8 Simple Steps to Prevent HIV

HIV prevention is about more than just following rules. It's about knowing the risks and understanding how HIV is transmitted and not transmitted. It's about taking that extra step to educate yourself about both new and traditional forms of HIV prevention. Most of all, it's about knowing yourself.

In the end, every person is different. Some people are more vulnerable to infection than others. Others may have specific goals, like starting a family or getting pregnant, that require special considerations and carry different risks.

To protect yourself, you need to take an honest look at your personal risk factors and design an individual prevention strategy to minimize the risks.

This article looks at eight different tools and techniques that you can incorporate into your own HIV prevention strategy.

1

Know the Risks

HIV prevention starts by getting the facts straight—understanding the various modes of transmission and identifying which activities place you, as an individual, at risk.

Start with knowing the basics:

  • HIV is spread by intimate contact with semen, preseminal fluid ("pre-cum"), blood, vaginal fluid, rectal fluid, and breast milk.
  • HIV is mainly spread through anal sex, vaginal sex, and shared needles.
  • HIV can also be spread from mother to child during pregnancy or breastfeeding, or through occupational exposure (such as a needlestick injury).
  • HIV cannot be spread by touching, kissing, mosquitos, shared utensils, toilet sinks, drinking fountains, spitting, or touching body fluids.

Recap

HIV is mainly spread by anal sex, vaginal sex, and shared needles. The virus can also be passed from mother to child during pregnancy or breastfeeding, or through occupational exposure in a hospital.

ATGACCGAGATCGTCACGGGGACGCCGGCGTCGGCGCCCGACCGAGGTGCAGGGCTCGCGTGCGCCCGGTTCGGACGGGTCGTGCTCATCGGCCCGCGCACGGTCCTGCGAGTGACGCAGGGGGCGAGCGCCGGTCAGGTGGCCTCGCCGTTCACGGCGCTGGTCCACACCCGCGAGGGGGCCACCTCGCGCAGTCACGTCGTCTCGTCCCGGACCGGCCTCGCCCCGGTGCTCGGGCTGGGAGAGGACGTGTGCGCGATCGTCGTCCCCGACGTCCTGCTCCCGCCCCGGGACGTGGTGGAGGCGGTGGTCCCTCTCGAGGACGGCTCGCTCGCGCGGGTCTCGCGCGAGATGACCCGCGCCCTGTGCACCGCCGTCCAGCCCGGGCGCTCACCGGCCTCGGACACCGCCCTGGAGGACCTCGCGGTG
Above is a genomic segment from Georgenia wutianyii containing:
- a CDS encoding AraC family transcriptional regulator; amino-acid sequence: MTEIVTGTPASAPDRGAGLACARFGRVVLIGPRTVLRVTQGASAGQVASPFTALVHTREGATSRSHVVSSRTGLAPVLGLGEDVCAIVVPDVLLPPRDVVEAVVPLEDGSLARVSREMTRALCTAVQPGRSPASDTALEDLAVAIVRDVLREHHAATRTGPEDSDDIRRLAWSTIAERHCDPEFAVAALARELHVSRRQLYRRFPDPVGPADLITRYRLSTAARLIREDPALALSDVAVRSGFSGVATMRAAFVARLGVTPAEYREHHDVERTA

2

Take PrEP

Woman holding PrEP pill

ThomasThomas / Flickr / CC BY-NC 2.0

HIV pre-exposure prophylaxis (PrEP) is a prevention strategy in which a daily dose of HIV medications, known as antiretrovirals, can reduce your risk of getting HIV by as much as 99%.

Apretude is a newer PrEP option that does not involve taking a daily pill. It is given as an injection administered every two months to the uninfected partner and has been shown to greatly reduce infection risk.

PrEP is recommended for people at high risk of infection, such as men who have sex with men (MSM) and couples in a serodiscordant relationship (in which one partner has HIV and the other doesn't).

PrEP can be used by anyone at risk of HIV who wants to reduce their odds of infection.

Recap

HIV pre-exposure prophylaxis (PrEP) is a preventive strategy in which a daily dose of HIV medications can reduce a person's risk of getting HIV by as much as 99%.

3

Get and Stay Undetectable

Truvada pills

Justin Sullivan / Getty Images

Undetectable = Untransmissible (U=U) is an evidence-based strategy in which people with an undetectable viral load cannot pass the virus to others.

A viral load is a measurement of the amount of virus in a sample of blood. Undetectable means that no virus was detected in the blood sample.

Based on evidence from the PARTNER1 and PARTNER2 studies which ran from 2010 to 2018, you cannot pass the virus to others if you achieve and sustain an undetectable viral load.

Recap

If you have HIV, getting and maintaining an undetectable viral load reduces your odds of infecting others to zero.

4

Use Condoms

There is no reason to be lax when it comes to condoms. Short of abstinence, internal and external condoms are still the most reliable means of preventing pregnancy, HIV, and other sexually transmitted diseases (STDs). No other preventive strategy can do all three.

Preventing STDs is important because they can increase the risk of HIV by compromising delicate vaginal or anal tissues. This is not only true of STDs like syphilis that cause open sores but also any STD that causes genital inflammation.

Recap

Other tools can prevent HIV as well as—or, in some cases, better than—condoms. But only condoms can prevent HIV, pregnancy, and other STDs.

5

Conceive Safely